Plus 40 Fabulous - An introduction

As you'll know if you've read my blog recently, Mookie and I created Plus 40 Fabulous to claim a space within plus size blogging for those of us aged 40 and over.

This post is an introduction to our style, our feelings on being over 40, and what this means for us with regards to societal pressure.

First, a little introduction to me if you've never read my blog before. I'm Leah, I'm 41, and I live in SE England by the sea. I wasn't a confident youngster, in fact I'm pretty sure I had undiagnosed anxiety disorder my whole life (until a few years ago when I got diagnosed) as absolutely everything terrified me and I never had any faith in myself. I've been on a journey to love myself as I am and my confidence grows year on year. I'm not 100% confident yet, but I'm inching ever closer and I definitely feel the best is yet to come.

My style

Had I been asked to describe my style a few weeks ago I would've said eclectic as I wore pretty much anything/everything, but I've since realised that what truly makes me happy is alternative fashion, leaning towards the rock chick and gothic. And alternative is an attitude as much as a look. It might be a pretty dress with shit kicking boots and one of my favourite strange coloured lipsticks, or it might be all black everything.

How I feel about being over 40

I'm loving life. I've never been as happy with myself. Of course getting older brings some changes - more grey hair, the menopause and all that stuff, but I'm pretty sure I was more unhappy with myself when I was young and perky than I am now. What loss is youth when I finally feel at peace with myself? The only thing I dislike about being this age is the tiny little slights. Suddenly you find you disappear by degrees. You turn less heads (although conversely as people don't see me at all I get insulted less), people start to overlook you as they think you're past it, and your opinion suddenly counts for less. It's like death by 1000 cuts, and none of them are visible to other people. You have to live it to feel it. But that's exactly why Mookie and I started this, because I strongly believe that if you feel under-represented, you have to represent yourself. Be the change you want to see, for you and people like you. I know that women of my age have a lot of life experience, some great stories to tell and good advice to give, and like fine wines, we get better with age. I feel very much that the best is still to come for me, and I know there are a lot of other women who feel this way.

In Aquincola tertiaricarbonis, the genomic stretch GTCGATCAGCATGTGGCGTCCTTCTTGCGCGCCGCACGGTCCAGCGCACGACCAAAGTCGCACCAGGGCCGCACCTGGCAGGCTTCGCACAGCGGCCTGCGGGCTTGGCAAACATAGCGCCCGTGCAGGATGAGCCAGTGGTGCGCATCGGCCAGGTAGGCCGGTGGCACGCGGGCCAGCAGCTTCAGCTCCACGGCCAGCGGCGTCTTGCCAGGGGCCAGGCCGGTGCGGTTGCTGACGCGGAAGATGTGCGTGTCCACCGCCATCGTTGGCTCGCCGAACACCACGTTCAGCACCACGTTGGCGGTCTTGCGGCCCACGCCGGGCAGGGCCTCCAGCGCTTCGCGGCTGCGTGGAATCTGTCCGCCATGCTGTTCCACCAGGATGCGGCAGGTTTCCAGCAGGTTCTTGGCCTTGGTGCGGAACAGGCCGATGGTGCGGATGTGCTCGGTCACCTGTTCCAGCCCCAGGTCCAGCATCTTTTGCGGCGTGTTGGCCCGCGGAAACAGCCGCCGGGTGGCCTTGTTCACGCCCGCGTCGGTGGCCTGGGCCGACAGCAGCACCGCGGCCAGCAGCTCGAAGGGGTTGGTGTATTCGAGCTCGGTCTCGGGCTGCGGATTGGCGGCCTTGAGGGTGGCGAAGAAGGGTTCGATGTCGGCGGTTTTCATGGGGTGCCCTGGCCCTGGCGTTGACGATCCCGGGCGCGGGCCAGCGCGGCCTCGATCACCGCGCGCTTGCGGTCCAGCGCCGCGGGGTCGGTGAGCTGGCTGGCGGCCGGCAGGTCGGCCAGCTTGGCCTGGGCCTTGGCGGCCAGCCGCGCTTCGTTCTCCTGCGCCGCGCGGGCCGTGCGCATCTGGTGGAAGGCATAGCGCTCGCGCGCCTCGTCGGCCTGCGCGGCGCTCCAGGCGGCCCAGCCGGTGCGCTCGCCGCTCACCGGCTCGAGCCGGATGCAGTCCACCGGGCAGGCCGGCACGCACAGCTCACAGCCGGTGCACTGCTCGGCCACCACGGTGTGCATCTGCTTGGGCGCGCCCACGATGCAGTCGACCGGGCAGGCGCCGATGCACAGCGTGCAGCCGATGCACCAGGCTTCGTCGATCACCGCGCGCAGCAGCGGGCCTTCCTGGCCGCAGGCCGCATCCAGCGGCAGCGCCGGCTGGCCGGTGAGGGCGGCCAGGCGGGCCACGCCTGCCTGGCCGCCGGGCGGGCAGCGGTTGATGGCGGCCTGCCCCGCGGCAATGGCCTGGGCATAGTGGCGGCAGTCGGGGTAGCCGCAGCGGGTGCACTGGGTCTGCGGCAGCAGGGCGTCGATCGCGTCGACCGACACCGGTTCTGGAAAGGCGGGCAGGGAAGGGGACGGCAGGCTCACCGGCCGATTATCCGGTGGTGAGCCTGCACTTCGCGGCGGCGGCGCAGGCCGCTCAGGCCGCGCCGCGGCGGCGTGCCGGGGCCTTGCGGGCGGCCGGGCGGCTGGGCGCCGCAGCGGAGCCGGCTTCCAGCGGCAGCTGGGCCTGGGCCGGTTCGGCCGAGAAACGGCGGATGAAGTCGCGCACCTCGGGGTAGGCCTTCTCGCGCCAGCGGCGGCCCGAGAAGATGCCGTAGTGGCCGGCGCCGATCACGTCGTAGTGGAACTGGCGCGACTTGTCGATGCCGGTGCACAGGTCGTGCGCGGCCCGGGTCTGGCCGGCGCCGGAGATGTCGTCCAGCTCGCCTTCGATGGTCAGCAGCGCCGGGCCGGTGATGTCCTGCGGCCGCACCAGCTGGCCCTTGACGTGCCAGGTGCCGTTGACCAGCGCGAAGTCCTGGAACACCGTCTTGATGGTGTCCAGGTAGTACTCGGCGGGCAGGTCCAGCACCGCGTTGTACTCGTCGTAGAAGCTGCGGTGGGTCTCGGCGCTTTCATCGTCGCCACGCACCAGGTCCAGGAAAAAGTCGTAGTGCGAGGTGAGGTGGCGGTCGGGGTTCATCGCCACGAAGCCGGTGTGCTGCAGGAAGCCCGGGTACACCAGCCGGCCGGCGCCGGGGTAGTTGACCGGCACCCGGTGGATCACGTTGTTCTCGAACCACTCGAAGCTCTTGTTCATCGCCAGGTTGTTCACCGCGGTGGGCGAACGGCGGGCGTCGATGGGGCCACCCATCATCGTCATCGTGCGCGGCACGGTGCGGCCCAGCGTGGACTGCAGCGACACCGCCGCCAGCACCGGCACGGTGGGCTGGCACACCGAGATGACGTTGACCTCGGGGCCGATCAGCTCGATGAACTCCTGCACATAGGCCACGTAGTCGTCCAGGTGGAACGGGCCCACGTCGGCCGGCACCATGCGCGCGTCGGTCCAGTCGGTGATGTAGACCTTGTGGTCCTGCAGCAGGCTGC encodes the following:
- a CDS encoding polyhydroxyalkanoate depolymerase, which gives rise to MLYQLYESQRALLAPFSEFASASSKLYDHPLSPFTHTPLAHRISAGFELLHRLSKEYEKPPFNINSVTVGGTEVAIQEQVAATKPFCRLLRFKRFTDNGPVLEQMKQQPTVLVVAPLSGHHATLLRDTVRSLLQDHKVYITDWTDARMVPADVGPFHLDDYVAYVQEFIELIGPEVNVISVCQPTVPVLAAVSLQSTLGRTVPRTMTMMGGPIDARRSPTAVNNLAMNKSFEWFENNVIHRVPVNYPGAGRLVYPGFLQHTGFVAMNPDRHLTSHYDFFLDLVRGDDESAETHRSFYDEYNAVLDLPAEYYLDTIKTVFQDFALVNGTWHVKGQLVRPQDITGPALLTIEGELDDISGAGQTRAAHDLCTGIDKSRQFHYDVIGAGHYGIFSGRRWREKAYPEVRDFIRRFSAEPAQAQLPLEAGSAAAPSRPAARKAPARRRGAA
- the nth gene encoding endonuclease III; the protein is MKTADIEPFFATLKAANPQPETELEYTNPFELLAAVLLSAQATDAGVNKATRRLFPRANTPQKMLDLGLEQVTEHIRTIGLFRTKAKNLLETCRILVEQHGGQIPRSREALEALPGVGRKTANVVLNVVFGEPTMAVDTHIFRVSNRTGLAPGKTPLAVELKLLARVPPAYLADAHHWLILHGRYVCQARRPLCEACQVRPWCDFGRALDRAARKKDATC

I was never a confident teen, and I was never that confident in my twenties (unless you count when I was drinking, in which case, yes!) I was just starting to like myself in my 30s, and my 40s are even better. I know who I am, I know what I want, and I know that whatever anyone else's expectations of me might be that I'll be true to me. I'm no one's puppet.

How society treats older women